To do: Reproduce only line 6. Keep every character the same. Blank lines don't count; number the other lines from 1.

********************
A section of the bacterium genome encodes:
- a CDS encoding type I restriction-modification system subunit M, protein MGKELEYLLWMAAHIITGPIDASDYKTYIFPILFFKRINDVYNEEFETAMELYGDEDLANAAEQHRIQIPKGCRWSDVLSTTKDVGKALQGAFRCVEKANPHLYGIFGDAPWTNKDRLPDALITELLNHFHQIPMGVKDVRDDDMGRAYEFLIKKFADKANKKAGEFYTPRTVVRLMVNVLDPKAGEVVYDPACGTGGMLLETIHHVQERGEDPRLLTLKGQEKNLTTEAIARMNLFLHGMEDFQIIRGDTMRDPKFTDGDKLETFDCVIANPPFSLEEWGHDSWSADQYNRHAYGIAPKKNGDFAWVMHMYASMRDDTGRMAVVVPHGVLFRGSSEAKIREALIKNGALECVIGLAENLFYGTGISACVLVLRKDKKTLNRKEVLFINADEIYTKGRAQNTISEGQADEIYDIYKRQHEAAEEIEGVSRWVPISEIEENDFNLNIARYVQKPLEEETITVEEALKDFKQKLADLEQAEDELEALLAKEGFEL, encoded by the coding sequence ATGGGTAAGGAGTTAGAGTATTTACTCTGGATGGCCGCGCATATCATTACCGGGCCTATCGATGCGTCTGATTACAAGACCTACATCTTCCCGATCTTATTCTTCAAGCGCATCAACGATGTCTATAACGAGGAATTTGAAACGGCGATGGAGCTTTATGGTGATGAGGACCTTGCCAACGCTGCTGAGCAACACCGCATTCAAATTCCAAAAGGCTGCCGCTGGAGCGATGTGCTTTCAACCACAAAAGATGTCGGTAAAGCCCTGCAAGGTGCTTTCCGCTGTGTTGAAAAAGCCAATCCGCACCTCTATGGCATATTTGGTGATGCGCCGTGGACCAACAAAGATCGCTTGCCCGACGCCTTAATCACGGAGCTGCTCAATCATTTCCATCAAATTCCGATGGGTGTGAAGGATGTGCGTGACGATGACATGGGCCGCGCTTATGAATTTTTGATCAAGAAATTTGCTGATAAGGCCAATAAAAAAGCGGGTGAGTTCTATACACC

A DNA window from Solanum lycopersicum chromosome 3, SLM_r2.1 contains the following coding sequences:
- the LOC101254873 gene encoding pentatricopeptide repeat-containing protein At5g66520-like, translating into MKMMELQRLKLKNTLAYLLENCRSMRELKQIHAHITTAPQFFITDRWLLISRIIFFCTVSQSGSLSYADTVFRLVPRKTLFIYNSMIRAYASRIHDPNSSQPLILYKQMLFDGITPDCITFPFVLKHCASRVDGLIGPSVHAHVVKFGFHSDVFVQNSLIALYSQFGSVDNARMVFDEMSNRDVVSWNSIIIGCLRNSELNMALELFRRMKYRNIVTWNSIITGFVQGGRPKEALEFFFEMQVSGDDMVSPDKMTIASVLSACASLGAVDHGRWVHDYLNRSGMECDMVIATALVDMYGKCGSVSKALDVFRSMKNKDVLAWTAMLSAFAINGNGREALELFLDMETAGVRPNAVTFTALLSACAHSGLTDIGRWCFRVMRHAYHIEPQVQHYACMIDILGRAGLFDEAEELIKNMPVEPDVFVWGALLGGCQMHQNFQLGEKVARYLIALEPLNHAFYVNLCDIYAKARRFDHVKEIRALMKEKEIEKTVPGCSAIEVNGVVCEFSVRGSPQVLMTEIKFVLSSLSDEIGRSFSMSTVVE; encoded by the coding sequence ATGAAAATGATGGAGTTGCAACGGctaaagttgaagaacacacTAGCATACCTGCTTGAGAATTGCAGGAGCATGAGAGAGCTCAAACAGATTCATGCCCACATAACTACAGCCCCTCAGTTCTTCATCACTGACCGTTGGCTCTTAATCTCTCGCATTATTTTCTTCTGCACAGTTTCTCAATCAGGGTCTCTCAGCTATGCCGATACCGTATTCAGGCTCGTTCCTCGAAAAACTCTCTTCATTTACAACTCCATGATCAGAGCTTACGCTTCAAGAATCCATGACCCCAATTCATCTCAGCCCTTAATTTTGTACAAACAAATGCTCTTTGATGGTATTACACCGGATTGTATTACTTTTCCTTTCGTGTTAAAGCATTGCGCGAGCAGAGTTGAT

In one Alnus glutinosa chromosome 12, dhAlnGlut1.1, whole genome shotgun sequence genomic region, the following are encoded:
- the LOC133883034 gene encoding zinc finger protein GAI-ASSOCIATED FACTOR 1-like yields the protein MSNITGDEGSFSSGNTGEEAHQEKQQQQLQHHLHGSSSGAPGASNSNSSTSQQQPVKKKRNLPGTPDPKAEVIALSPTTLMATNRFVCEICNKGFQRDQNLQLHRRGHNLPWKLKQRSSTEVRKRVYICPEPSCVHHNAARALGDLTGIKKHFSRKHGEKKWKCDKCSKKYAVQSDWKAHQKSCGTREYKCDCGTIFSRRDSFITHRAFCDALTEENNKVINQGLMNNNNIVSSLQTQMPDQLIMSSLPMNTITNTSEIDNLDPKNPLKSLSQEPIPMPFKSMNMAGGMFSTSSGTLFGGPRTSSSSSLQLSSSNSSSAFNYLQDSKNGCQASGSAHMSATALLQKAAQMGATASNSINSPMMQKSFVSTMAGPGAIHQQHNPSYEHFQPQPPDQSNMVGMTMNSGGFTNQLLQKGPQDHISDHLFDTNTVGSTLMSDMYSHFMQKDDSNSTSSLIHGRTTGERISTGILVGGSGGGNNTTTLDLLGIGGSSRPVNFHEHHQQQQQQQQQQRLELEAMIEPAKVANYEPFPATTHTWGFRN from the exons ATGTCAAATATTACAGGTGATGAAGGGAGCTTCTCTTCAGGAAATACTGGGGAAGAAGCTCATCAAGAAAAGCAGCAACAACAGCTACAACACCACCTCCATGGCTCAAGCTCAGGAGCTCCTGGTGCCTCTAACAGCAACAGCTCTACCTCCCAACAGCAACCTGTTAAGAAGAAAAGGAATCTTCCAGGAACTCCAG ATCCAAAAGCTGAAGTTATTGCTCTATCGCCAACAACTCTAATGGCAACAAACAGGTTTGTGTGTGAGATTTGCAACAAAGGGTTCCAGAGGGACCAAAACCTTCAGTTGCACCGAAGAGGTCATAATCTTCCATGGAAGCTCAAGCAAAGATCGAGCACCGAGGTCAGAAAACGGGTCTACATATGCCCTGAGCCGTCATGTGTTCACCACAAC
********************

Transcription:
- the LOC133883034 gene encoding zinc finger protein GAI-ASSOCIATED FACTOR 1-like yields the protein MSNITGDEGSFSSGNTGEEAHQEKQQQQLQHHLHGSSSGAPGASNSNSSTSQQQPVKKKRNLPGTPDPKAEVIALSPTTLMATNRFVCEICNKGFQRDQNLQLHRRGHNLPWKLKQRSSTEVRKRVYICPEPSCVHHNAARALGDLTGIKKHFSRKHGEKKWKCDKCSKKYAVQSDWKAHQKSCGTREYKCDCGTIFSRRDSFITHRAFCDALTEENNKVINQGLMNNNNIVSSLQTQMPDQLIMSSLPMNTITNTSEIDNLDPKNPLKSLSQEPIPMPFKSMNMAGGMFSTSSGTLFGGPRTSSSSSLQLSSSNSSSAFNYLQDSKNGCQASGSAHMSATALLQKAAQMGATASNSINSPMMQKSFVSTMAGPGAIHQQHNPSYEHFQPQPPDQSNMVGMTMNSGGFTNQLLQKGPQDHISDHLFDTNTVGSTLMSDMYSHFMQKDDSNSTSSLIHGRTTGERISTGILVGGSGGGNNTTTLDLLGIGGSSRPVNFHEHHQQQQQQQQQQRLELEAMIEPAKVANYEPFPATTHTWGFRN from the exons ATGTCAAATATTACAGGTGATGAAGGGAGCTTCTCTTCAGGAAATACTGGGGAAGAAGCTCATCAAGAAAAGCAGCAACAACAGCTACAACACCACCTCCATGGCTCAAGCTCAGGAGCTCCTGGTGCCTCTAACAGCAACAGCTCTACCTCCCAACAGCAACCTGTTAAGAAGAAAAGGAATCTTCCAGGAACTCCAG ATCCAAAAGCTGAAGTTATTGCTCTATCGCCAACAACTCTAATGGCAACAAACAGGTTTGTGTGTGAGATTTGCAACAAAGGGTTCCAGAGGGACCAAAACCTTCAGTTGCACCGAAGAGGTCATAATCTTCCATGGAAGCTCAAGCAAAGATCGAGCACCGAGGTCAGAAAACGGGTCTACATATGCCCTGAGCCGTCATGTGTTCACCACAAC